The football camp Woodside attended didn’t help much, either. “The kicking ‘expert’ told me, ‘You won’t ever be good!’ and basically said to go find something else to do,” he says. (Fatsis’ book details an episode in which that same camp counselor wrote a letter offering up his services to Woodside after he missed a last-second 52-yarder by inches in a loss to Dan Marino and second-ranked Pittsburgh on national TV.)
While at Falls Church High School, Woodside would drag a bag of footballs out to the practice field to kick during lunch. Sometimes the school’s wrestling coach would shag balls for him and offer support. (Full disclosure: I was a truly offensive lineman for FCHS while Woodside kicked there.)
Nowadays, kicking camps are everywhere. And the kicker at any decent football program in the region has a personal trainer—an example of how the modern American class dichotomy is transforming a position whose local stars were often immigrants (where have you gone, Joaquin Zendejas?) rather than native-born kids whose parents could afford private coaching. A result: kids booting kickoffs to the back of the end zone.
“Wherever there’s money, there are kicking camps now,” says Woodside. “And there’s a lot of money here.”
Woodside can’t kick anymore. He walks with a limp, because of the damage all those years of kicking with bad form did to his plant leg and left hip. But his coaching renown grows and grows. Dola says Woodside’s mind is more important to the workouts than his leg.
“I Googled Paul’s accomplishments before I went to him, and was just in awe,” says Dola. “But of all our drills, most of them don’t involve a goalpost. Kicking is so taxing mentally, and Paul tells you to remember the good things, remember your best kicks, forget the mistakes. He’s been great for me.”
His protégés speak of Woodside like Mahatma Gandhi, so it’s fitting that he’s never tried to make a living as a kicking teacher. He’s now in his 25th year with UPS.
“He wouldn’t take any money from me for all the one-on-one sessions,” says Fatsis. “He told me he loved that I believed that I could kick a football, and that I wanted to spread the gospel of the kicker. So I wanted to do this for Paul. When I was with the Broncos and made a kick, I didn’t point up to the sky like some kickers do; I thought about Paul.”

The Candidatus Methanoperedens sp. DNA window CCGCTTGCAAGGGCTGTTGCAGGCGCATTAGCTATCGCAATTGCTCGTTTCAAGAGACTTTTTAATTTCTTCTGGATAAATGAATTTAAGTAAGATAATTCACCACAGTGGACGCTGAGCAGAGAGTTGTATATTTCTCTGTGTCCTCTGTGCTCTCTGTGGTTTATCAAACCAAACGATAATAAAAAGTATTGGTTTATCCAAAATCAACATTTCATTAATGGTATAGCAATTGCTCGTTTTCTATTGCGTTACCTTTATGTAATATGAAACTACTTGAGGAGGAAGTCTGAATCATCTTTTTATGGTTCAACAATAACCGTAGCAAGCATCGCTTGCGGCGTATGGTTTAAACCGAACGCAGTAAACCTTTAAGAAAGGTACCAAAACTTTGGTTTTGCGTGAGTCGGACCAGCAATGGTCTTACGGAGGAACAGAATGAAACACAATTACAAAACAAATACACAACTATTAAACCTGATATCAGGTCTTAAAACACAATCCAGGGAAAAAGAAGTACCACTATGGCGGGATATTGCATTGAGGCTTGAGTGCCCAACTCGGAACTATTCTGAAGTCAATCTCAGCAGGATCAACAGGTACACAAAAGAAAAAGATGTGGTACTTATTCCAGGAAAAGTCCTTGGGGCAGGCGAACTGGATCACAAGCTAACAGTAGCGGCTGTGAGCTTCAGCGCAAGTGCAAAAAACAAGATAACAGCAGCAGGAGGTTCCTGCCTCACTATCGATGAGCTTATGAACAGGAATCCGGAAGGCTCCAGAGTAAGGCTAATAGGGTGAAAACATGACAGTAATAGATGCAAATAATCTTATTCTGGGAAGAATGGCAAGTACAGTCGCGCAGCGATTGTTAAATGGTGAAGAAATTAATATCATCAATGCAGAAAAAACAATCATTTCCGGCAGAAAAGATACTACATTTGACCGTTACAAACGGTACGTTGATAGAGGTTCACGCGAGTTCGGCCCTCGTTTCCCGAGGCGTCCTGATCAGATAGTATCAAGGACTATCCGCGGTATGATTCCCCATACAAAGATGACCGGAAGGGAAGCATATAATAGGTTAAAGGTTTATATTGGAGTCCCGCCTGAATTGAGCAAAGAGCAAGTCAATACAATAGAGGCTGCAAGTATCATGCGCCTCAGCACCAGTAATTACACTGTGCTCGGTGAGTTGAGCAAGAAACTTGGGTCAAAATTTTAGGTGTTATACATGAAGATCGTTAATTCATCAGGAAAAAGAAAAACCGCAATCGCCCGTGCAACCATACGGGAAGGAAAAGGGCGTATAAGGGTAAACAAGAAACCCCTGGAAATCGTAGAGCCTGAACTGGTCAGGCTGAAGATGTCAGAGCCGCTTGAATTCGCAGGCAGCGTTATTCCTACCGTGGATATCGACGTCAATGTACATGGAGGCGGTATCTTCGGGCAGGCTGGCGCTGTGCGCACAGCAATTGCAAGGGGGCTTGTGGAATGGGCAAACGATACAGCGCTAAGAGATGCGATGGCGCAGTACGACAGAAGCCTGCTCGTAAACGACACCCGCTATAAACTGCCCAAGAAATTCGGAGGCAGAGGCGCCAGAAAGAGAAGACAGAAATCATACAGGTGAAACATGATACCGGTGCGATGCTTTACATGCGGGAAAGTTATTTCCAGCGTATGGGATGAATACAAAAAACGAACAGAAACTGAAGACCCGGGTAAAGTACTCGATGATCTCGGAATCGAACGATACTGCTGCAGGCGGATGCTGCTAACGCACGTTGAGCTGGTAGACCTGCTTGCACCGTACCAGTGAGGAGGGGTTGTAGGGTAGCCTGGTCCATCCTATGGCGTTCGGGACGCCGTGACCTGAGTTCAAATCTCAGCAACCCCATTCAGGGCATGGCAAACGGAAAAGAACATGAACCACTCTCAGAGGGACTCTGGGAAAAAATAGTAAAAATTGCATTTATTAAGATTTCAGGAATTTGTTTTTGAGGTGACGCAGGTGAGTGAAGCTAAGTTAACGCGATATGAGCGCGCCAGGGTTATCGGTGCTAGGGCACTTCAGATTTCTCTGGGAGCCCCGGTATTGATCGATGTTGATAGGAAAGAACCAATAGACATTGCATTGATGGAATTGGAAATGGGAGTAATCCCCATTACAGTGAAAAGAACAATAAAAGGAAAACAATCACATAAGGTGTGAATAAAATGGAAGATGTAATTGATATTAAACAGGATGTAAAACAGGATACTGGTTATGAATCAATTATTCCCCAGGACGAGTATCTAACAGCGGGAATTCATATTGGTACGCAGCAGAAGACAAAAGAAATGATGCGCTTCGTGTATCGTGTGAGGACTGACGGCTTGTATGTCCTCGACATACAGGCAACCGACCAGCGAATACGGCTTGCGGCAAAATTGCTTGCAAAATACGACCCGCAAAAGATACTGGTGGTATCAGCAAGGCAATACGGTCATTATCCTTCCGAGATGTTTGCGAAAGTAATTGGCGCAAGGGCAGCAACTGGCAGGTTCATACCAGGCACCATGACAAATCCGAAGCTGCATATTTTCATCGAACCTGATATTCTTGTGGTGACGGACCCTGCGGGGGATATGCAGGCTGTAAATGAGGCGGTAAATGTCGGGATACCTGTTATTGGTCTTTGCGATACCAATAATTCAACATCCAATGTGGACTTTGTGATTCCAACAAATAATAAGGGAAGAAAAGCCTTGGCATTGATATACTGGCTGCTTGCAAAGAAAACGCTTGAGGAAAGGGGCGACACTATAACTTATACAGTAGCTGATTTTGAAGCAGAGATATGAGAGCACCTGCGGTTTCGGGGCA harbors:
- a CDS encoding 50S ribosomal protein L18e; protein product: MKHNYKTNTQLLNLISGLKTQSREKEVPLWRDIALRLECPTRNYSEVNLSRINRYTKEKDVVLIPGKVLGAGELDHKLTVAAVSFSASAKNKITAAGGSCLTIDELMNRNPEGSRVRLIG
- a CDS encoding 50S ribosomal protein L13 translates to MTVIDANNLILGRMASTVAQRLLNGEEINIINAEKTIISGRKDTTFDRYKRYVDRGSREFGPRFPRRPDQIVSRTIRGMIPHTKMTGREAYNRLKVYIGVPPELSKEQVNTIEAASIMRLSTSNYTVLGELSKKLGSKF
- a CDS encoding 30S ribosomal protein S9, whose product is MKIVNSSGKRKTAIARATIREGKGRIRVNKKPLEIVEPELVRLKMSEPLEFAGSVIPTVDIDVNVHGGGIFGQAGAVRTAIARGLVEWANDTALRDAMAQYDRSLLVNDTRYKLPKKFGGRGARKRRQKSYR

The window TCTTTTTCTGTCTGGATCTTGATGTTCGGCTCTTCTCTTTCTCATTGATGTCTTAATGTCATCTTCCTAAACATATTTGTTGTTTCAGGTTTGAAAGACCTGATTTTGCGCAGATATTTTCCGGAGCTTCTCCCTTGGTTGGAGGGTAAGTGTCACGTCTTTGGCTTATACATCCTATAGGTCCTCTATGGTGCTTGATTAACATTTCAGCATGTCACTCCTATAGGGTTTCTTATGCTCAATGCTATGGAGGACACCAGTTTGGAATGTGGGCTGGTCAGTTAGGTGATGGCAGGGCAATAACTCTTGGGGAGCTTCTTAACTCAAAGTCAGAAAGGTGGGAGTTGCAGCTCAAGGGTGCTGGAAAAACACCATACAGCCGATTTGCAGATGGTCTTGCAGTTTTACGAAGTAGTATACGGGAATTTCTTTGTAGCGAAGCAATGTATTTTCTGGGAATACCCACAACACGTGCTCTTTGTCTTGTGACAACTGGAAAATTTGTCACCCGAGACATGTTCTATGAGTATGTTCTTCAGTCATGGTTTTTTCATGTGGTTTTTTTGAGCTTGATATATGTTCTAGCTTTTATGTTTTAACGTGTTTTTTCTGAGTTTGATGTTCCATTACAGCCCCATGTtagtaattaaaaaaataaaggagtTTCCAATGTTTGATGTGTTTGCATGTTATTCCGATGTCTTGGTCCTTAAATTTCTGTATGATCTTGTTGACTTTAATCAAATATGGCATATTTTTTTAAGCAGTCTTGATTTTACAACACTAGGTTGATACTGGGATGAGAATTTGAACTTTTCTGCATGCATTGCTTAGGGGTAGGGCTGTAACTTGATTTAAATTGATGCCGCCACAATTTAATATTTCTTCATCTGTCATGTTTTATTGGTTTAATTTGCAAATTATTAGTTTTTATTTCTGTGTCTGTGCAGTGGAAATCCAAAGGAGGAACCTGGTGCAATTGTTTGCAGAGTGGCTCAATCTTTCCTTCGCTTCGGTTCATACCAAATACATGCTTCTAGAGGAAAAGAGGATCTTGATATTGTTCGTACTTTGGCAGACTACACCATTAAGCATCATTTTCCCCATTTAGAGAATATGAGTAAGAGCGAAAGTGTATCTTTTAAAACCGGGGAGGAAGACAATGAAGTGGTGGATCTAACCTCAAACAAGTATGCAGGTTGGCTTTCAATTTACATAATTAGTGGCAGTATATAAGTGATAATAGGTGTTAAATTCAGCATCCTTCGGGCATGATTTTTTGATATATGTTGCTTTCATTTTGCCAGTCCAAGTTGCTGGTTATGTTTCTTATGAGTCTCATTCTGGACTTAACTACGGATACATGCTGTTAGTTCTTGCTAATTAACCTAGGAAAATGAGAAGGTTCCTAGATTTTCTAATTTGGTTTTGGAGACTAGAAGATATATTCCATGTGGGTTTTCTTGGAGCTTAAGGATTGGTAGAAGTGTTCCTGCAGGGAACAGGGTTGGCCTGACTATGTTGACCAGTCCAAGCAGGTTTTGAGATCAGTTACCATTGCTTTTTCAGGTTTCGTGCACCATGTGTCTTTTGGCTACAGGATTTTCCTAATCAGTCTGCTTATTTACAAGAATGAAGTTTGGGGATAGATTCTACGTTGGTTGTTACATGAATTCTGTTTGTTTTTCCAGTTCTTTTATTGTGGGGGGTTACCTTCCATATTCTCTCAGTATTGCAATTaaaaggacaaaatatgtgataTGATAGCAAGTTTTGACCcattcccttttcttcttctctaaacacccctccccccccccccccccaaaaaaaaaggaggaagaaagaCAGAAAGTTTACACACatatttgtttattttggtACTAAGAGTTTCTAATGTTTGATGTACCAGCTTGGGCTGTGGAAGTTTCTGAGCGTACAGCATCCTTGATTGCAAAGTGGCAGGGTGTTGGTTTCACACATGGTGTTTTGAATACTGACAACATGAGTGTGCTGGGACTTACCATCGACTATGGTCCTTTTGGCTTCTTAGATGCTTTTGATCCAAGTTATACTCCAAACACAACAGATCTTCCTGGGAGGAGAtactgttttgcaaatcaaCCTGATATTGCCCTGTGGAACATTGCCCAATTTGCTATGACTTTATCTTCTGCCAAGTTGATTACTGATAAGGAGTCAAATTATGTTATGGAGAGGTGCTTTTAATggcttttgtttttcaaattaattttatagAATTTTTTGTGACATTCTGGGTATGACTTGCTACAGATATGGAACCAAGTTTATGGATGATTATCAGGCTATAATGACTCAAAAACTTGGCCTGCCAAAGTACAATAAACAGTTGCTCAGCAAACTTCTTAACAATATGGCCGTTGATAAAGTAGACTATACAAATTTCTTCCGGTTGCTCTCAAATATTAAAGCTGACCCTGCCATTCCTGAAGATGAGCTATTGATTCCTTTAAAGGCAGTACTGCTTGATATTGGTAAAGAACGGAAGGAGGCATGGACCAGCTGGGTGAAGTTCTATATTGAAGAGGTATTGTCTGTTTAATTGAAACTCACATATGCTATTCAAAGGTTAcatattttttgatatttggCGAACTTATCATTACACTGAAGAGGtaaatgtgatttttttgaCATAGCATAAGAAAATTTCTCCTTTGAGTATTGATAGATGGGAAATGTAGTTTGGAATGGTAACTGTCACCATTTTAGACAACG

Woodside declines to answer a question about how many of his guys have made it the NFL.
“Making the NFL isn’t the standard,” he says. “Success could be getting to play high school football, or getting into some school you wouldn’t have gotten into without the kicking. I love hearing about my guys who got what they wanted.”
So Woodside must really be proud of his guy David Ruffer. Ruffer , who went to high school at Gonzaga but didn’t play football, transferred from William & Mary to Notre Dame after his freshman year to try to realize a lifelong dream of playing for the Irish. Former Coach Charlie Weis initially dissuaded Ruffer from trying out, so Ruffer kicked for his dorm’s intramural squad. Word about the dorm leaguer’s big leg made it back to Weis’ staff in the middle of the 2008 season. When all the kickers on the Irish roster struggled, Ruffer got his tryout.
Forget Rudy: Ruffer, now a red-shirt junior, is Notre Dame’s starting kicker this season and has hit 10 straight FGs.
Woodside is also enjoying watching Dola’s renown go viral along with that goofy YouTube video. The young kicker’s current post-high school goal is to play for an Ivy League school.
“Michael has all the tools—the size and strength you can’t coach—but it’s a matter of minding them,” says Woodside. “Michael can take this as far as he wants. It’s all up to him.”
“OK, him and the snapper,” Woodside says.